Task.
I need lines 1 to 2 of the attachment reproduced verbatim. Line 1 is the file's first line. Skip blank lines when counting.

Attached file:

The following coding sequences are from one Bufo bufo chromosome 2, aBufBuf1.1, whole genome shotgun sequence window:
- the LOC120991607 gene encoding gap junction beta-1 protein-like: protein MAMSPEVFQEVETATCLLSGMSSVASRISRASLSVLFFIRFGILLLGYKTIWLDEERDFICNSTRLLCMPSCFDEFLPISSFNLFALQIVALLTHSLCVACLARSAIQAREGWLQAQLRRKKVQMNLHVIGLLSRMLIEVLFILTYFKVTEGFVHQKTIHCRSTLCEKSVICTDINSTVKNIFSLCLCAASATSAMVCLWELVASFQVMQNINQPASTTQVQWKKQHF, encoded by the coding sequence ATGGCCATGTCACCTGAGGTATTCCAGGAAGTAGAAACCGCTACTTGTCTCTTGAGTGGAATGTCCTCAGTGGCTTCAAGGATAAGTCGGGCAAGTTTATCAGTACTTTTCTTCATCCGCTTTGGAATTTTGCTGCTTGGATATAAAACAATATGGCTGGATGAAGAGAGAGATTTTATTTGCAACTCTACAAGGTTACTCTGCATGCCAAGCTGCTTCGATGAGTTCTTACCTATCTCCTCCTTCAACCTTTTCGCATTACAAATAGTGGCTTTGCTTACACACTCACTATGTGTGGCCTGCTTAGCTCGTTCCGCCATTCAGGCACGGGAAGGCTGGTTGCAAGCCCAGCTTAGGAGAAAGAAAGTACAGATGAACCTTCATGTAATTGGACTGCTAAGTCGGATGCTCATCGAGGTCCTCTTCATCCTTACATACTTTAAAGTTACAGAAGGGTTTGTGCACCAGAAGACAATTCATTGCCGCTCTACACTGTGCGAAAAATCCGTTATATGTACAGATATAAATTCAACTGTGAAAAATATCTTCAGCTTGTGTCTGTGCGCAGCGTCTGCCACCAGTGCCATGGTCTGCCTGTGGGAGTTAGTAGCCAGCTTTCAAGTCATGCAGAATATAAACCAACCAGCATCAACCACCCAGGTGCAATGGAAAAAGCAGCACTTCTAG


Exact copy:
The following coding sequences are from one Bufo bufo chromosome 2, aBufBuf1.1, whole genome shotgun sequence window:
- the LOC120991607 gene encoding gap junction beta-1 protein-like: protein MAMSPEVFQEVETATCLLSGMSSVASRISRASLSVLFFIRFGILLLGYKTIWLDEERDFICNSTRLLCMPSCFDEFLPISSFNLFALQIVALLTHSLCVACLARSAIQAREGWLQAQLRRKKVQMNLHVIGLLSRMLIEVLFILTYFKVTEGFVHQKTIHCRSTLCEKSVICTDINSTVKNIFSLCLCAASATSAMVCLWELVASFQVMQNINQPASTTQVQWKKQHF, encoded by the coding sequence ATGGCCATGTCACCTGAGGTATTCCAGGAAGTAGAAACCGCTACTTGTCTCTTGAGTGGAATGTCCTCAGTGGCTTCAAGGATAAGTCGGGCAAGTTTATCAGTACTTTTCTTCATCCGCTTTGGAATTTTGCTGCTTGGATATAAAACAATATGGCTGGATGAAGAGAGAGATTTTATTTGCAACTCTACAAGGTTACTCTGCATGCCAAGCTGCTTCGATGAGTTCTTACCTATCTCCTCCTTCAACCTTTTCGCATTACAAATAGTGGCTTTGCTTACACACTCACTATGTGTGGCCTGCTTAGCTCGTTCCGCCATTCAGGCACGGGAAGGCTGGTTGCAAGCCCAGCTTAGGAGAAAGAAAGTACAGATGAACCTTCATGTAATTGGACTGCTAAGTCGGATGCTCATCGAGGTCCTCTTCATCCTTACATACTTTAAAGTTACAGAAGGGTTTGTGCACCAGAAGACAATTCATTGCCGCTCTACACTGTGCGAAAAATCCGTTATATGTACAGATATAAATTCAACTGTGAAAAATATCTTCAGCTTGTGTCTGTGCGCAGCGTCTGCCACCAGTGCCATGGTCTGCCTGTGGGAGTTAGTAGCCAGCTTTCAAGTCATGCAGAATATAAACCAACCAGCATCAACCACCCAGGTGCAATGGAAAAAGCAGCACTTCTAG